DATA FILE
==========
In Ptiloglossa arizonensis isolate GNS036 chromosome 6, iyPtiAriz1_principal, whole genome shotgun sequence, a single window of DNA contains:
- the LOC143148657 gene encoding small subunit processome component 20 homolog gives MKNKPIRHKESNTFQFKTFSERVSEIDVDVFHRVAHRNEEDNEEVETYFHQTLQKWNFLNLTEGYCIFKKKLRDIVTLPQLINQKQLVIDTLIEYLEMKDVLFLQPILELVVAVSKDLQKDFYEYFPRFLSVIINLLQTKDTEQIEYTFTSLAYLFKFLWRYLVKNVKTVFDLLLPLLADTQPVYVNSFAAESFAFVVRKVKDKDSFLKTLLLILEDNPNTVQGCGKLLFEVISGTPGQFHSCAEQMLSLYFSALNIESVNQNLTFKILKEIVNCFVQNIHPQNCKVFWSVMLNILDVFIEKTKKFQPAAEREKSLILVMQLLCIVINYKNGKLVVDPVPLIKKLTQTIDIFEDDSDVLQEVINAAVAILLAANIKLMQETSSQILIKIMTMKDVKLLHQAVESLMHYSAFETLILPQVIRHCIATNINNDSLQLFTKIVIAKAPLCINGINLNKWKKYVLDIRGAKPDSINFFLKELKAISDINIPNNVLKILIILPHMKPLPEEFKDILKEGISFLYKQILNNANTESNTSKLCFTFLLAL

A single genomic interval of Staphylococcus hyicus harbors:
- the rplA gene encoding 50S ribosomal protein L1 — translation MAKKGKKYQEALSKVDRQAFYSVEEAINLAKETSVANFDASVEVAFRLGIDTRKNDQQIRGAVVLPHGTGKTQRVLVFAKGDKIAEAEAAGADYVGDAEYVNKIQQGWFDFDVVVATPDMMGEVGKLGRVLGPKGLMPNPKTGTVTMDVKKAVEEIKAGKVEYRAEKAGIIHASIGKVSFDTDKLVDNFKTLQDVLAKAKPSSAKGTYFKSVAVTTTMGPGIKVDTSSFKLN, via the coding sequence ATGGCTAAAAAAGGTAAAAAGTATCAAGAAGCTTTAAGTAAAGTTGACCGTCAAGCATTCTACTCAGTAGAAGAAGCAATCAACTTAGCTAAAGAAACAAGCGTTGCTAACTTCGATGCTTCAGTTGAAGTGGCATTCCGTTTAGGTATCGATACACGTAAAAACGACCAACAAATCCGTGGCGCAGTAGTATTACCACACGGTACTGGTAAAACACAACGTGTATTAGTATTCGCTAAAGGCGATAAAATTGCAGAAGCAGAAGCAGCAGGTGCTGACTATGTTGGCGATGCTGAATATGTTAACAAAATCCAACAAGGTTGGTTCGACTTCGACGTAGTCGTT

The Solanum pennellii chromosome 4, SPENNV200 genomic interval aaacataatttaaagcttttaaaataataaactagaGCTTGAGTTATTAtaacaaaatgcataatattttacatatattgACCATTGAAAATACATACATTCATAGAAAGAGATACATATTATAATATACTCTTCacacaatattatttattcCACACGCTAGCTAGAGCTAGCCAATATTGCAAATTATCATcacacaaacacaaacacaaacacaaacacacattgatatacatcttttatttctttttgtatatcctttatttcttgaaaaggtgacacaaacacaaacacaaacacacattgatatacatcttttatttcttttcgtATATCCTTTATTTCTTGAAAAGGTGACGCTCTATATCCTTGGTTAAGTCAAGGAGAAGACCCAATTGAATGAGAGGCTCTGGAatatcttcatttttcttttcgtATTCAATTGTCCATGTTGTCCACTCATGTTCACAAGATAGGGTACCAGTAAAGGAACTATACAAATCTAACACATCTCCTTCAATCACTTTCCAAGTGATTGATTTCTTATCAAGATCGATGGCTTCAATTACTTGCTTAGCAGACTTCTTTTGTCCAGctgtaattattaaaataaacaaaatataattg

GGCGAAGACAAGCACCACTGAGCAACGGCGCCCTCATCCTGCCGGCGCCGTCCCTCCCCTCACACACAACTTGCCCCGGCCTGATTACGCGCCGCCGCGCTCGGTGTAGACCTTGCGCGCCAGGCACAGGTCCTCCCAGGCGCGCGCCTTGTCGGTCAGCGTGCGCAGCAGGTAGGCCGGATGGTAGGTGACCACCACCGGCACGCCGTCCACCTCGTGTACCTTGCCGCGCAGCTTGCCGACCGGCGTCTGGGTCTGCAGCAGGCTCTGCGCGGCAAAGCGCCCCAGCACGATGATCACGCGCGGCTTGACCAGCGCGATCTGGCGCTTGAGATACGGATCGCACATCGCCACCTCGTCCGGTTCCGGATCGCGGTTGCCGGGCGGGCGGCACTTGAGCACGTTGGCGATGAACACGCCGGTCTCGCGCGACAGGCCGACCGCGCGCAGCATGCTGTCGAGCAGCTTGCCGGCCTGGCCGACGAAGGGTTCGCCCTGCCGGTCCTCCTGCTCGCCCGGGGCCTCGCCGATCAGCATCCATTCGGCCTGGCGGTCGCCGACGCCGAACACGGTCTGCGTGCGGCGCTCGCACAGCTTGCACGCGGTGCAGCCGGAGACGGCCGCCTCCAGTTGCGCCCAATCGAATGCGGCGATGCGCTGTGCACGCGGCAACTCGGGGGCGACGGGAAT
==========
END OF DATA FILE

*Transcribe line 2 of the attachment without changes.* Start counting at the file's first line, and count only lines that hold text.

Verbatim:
- the LOC143148657 gene encoding small subunit processome component 20 homolog gives MKNKPIRHKESNTFQFKTFSERVSEIDVDVFHRVAHRNEEDNEEVETYFHQTLQKWNFLNLTEGYCIFKKKLRDIVTLPQLINQKQLVIDTLIEYLEMKDVLFLQPILELVVAVSKDLQKDFYEYFPRFLSVIINLLQTKDTEQIEYTFTSLAYLFKFLWRYLVKNVKTVFDLLLPLLADTQPVYVNSFAAESFAFVVRKVKDKDSFLKTLLLILEDNPNTVQGCGKLLFEVISGTPGQFHSCAEQMLSLYFSALNIESVNQNLTFKILKEIVNCFVQNIHPQNCKVFWSVMLNILDVFIEKTKKFQPAAEREKSLILVMQLLCIVINYKNGKLVVDPVPLIKKLTQTIDIFEDDSDVLQEVINAAVAILLAANIKLMQETSSQILIKIMTMKDVKLLHQAVESLMHYSAFETLILPQVIRHCIATNINNDSLQLFTKIVIAKAPLCINGINLNKWKKYVLDIRGAKPDSINFFLKELKAISDINIPNNVLKILIILPHMKPLPEEFKDILKEGISFLYKQILNNANTESNTSKLCFTFLLAL